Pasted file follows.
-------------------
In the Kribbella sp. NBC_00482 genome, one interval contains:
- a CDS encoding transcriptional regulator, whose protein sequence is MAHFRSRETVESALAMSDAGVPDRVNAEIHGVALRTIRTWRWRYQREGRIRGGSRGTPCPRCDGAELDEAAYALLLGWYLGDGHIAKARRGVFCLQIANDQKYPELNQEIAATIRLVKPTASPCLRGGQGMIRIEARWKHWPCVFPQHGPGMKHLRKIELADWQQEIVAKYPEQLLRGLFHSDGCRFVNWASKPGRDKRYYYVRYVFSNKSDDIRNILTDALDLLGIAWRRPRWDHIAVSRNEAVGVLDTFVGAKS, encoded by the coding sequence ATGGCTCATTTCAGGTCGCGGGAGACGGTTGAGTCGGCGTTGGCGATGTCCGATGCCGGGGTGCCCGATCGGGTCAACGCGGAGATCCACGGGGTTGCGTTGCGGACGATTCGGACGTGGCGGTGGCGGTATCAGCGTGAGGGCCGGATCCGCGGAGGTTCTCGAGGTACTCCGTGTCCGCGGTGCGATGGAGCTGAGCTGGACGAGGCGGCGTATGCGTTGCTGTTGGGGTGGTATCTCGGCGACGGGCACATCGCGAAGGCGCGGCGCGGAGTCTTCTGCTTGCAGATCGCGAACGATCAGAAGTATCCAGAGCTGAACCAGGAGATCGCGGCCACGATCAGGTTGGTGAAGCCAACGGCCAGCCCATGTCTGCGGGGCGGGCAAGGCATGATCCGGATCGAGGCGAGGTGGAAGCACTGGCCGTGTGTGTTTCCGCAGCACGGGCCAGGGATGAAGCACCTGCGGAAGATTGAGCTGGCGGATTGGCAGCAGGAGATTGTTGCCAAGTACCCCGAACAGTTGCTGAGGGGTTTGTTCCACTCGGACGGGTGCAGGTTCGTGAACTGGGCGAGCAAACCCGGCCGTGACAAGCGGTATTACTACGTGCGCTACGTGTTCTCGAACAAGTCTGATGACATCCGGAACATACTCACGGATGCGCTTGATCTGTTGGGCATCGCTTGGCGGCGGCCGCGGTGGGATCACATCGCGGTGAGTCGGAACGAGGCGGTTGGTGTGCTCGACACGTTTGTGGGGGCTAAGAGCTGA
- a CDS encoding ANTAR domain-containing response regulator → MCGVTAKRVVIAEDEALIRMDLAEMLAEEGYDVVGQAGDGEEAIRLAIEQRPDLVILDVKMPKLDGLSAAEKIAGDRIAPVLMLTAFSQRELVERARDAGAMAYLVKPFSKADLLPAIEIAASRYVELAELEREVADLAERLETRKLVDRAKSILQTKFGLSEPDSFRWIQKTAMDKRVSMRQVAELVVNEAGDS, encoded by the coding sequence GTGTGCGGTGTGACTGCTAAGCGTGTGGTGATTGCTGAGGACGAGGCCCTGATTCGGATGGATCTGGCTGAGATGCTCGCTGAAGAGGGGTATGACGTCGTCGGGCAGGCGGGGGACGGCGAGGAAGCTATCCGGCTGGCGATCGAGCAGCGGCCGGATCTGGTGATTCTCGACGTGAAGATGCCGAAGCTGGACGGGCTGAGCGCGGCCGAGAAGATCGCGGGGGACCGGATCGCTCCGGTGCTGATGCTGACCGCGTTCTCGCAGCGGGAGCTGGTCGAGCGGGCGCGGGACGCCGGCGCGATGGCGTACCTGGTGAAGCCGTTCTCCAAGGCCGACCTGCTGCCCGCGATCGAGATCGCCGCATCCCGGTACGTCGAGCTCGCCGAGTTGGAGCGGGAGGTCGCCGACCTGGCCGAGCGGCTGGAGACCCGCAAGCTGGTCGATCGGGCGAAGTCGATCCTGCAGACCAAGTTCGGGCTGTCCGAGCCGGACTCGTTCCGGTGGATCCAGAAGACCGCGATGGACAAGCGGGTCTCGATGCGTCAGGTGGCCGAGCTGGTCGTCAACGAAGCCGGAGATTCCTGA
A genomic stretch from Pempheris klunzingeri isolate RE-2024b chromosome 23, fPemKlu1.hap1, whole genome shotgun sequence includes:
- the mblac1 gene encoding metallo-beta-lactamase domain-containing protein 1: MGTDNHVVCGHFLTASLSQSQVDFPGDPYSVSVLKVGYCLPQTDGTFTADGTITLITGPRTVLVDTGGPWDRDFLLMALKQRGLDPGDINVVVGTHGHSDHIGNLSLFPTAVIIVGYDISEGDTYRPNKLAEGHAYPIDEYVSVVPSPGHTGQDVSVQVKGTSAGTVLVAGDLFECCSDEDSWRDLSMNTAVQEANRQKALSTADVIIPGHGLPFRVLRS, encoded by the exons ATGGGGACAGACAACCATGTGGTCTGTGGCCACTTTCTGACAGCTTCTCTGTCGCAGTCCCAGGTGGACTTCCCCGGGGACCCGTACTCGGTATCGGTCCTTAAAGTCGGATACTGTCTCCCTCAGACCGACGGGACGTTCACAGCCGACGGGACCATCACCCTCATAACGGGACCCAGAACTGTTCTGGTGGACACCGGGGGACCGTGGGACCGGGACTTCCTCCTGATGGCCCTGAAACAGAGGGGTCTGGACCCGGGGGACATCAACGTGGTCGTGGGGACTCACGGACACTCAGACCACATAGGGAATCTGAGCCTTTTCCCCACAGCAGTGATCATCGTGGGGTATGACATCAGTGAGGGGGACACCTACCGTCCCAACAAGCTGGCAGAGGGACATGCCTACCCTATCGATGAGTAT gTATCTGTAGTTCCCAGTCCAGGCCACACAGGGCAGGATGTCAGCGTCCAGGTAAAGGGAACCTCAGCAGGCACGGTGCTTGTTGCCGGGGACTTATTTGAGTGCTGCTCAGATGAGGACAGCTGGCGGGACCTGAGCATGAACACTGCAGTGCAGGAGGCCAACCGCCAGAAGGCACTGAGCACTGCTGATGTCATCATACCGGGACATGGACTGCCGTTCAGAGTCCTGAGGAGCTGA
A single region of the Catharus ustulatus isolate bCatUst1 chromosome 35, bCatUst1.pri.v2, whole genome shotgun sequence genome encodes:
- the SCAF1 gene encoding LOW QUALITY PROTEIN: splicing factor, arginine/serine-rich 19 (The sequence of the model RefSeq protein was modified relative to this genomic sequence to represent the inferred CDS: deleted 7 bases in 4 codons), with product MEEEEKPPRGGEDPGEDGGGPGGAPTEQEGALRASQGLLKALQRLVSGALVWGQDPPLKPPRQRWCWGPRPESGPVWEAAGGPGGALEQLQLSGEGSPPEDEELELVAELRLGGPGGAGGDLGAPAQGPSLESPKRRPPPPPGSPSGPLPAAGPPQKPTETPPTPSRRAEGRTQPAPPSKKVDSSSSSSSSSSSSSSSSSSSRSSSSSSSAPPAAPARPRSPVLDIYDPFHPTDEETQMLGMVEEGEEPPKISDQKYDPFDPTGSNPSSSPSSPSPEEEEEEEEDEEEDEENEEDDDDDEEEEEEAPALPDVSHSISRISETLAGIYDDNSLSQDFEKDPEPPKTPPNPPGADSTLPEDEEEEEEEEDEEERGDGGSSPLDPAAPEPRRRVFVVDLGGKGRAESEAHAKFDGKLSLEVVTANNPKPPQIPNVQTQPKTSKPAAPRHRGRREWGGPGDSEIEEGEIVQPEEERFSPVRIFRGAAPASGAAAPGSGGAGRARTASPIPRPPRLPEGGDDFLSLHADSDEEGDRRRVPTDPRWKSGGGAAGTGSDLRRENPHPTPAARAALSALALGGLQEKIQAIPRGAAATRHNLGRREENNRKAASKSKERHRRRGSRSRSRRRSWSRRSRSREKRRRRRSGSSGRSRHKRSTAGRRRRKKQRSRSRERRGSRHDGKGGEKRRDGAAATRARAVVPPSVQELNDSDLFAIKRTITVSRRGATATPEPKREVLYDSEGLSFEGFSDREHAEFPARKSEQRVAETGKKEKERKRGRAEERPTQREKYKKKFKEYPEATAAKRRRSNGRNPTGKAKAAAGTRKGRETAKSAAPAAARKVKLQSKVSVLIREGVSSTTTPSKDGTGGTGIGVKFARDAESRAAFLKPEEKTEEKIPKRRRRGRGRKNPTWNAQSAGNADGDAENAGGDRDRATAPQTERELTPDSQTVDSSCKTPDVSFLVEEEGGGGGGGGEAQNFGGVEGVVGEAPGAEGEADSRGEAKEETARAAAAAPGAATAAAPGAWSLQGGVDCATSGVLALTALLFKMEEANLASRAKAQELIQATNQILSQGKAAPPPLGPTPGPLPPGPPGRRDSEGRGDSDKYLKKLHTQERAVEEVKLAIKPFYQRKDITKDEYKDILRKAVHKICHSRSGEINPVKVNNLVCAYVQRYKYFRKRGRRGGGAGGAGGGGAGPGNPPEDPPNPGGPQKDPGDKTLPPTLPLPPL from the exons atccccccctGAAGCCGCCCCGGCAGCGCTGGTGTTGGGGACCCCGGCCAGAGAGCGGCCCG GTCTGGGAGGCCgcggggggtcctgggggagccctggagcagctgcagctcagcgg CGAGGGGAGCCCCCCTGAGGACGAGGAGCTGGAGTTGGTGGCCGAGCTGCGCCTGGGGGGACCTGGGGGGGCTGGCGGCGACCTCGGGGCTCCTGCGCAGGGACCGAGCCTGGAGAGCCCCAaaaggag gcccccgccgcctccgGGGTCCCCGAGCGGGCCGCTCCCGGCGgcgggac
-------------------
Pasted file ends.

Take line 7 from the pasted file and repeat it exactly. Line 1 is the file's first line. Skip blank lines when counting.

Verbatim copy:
- the SCAF1 gene encoding LOW QUALITY PROTEIN: splicing factor, arginine/serine-rich 19 (The sequence of the model RefSeq protein was modified relative to this genomic sequence to represent the inferred CDS: deleted 7 bases in 4 codons), with product MEEEEKPPRGGEDPGEDGGGPGGAPTEQEGALRASQGLLKALQRLVSGALVWGQDPPLKPPRQRWCWGPRPESGPVWEAAGGPGGALEQLQLSGEGSPPEDEELELVAELRLGGPGGAGGDLGAPAQGPSLESPKRRPPPPPGSPSGPLPAAGPPQKPTETPPTPSRRAEGRTQPAPPSKKVDSSSSSSSSSSSSSSSSSSSRSSSSSSSAPPAAPARPRSPVLDIYDPFHPTDEETQMLGMVEEGEEPPKISDQKYDPFDPTGSNPSSSPSSPSPEEEEEEEEDEEEDEENEEDDDDDEEEEEEAPALPDVSHSISRISETLAGIYDDNSLSQDFEKDPEPPKTPPNPPGADSTLPEDEEEEEEEEDEEERGDGGSSPLDPAAPEPRRRVFVVDLGGKGRAESEAHAKFDGKLSLEVVTANNPKPPQIPNVQTQPKTSKPAAPRHRGRREWGGPGDSEIEEGEIVQPEEERFSPVRIFRGAAPASGAAAPGSGGAGRARTASPIPRPPRLPEGGDDFLSLHADSDEEGDRRRVPTDPRWKSGGGAAGTGSDLRRENPHPTPAARAALSALALGGLQEKIQAIPRGAAATRHNLGRREENNRKAASKSKERHRRRGSRSRSRRRSWSRRSRSREKRRRRRSGSSGRSRHKRSTAGRRRRKKQRSRSRERRGSRHDGKGGEKRRDGAAATRARAVVPPSVQELNDSDLFAIKRTITVSRRGATATPEPKREVLYDSEGLSFEGFSDREHAEFPARKSEQRVAETGKKEKERKRGRAEERPTQREKYKKKFKEYPEATAAKRRRSNGRNPTGKAKAAAGTRKGRETAKSAAPAAARKVKLQSKVSVLIREGVSSTTTPSKDGTGGTGIGVKFARDAESRAAFLKPEEKTEEKIPKRRRRGRGRKNPTWNAQSAGNADGDAENAGGDRDRATAPQTERELTPDSQTVDSSCKTPDVSFLVEEEGGGGGGGGEAQNFGGVEGVVGEAPGAEGEADSRGEAKEETARAAAAAPGAATAAAPGAWSLQGGVDCATSGVLALTALLFKMEEANLASRAKAQELIQATNQILSQGKAAPPPLGPTPGPLPPGPPGRRDSEGRGDSDKYLKKLHTQERAVEEVKLAIKPFYQRKDITKDEYKDILRKAVHKICHSRSGEINPVKVNNLVCAYVQRYKYFRKRGRRGGGAGGAGGGGAGPGNPPEDPPNPGGPQKDPGDKTLPPTLPLPPL from the exons atccccccctGAAGCCGCCCCGGCAGCGCTGGTGTTGGGGACCCCGGCCAGAGAGCGGCCCG GTCTGGGAGGCCgcggggggtcctgggggagccctggagcagctgcagctcagcgg CGAGGGGAGCCCCCCTGAGGACGAGGAGCTGGAGTTGGTGGCCGAGCTGCGCCTGGGGGGACCTGGGGGGGCTGGCGGCGACCTCGGGGCTCCTGCGCAGGGACCGAGCCTGGAGAGCCCCAaaaggag gcccccgccgcctccgGGGTCCCCGAGCGGGCCGCTCCCGGCGgcgggac